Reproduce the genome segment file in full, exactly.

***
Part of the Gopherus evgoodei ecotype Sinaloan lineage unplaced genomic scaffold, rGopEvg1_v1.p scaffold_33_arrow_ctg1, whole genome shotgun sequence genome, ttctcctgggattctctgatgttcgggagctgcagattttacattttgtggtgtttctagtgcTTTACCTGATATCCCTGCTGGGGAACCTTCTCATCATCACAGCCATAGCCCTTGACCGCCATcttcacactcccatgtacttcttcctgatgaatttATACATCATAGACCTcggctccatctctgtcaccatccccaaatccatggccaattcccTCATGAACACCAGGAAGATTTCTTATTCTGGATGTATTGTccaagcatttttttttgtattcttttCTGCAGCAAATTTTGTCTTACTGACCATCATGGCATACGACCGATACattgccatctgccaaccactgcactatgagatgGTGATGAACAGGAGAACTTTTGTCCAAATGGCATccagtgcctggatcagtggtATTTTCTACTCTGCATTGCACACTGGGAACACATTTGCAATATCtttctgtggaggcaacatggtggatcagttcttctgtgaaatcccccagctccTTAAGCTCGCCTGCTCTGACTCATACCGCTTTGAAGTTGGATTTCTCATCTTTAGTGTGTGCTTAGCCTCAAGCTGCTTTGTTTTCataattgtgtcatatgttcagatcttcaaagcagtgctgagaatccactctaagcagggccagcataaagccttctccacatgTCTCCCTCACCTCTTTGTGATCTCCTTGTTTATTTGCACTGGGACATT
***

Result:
Part of the Gopherus evgoodei ecotype Sinaloan lineage unplaced genomic scaffold, rGopEvg1_v1.p scaffold_33_arrow_ctg1, whole genome shotgun sequence genome, ttctcctgggattctctgatgttcgggagctgcagattttacattttgtggtgtttctagtgcTTTACCTGATATCCCTGCTGGGGAACCTTCTCATCATCACAGCCATAGCCCTTGACCGCCATcttcacactcccatgtacttcttcctgatgaatttATACATCATAGACCTcggctccatctctgtcaccatccccaaatccatggccaattcccTCATGAACACCAGGAAGATTTCTTATTCTGGATGTATTGTccaagcatttttttttgtattcttttCTGCAGCAAATTTTGTCTTACTGACCATCATGGCATACGACCGATACattgccatctgccaaccactgcactatgagatgGTGATGAACAGGAGAACTTTTGTCCAAATGGCATccagtgcctggatcagtggtATTTTCTACTCTGCATTGCACACTGGGAACACATTTGCAATATCtttctgtggaggcaacatggtggatcagttcttctgtgaaatcccccagctccTTAAGCTCGCCTGCTCTGACTCATACCGCTTTGAAGTTGGATTTCTCATCTTTAGTGTGTGCTTAGCCTCAAGCTGCTTTGTTTTCataattgtgtcatatgttcagatcttcaaagcagtgctgagaatccactctaagcagggccagcataaagccttctccacatgTCTCCCTCACCTCTTTGTGATCTCCTTGTTTATTTGCACTGGGACATT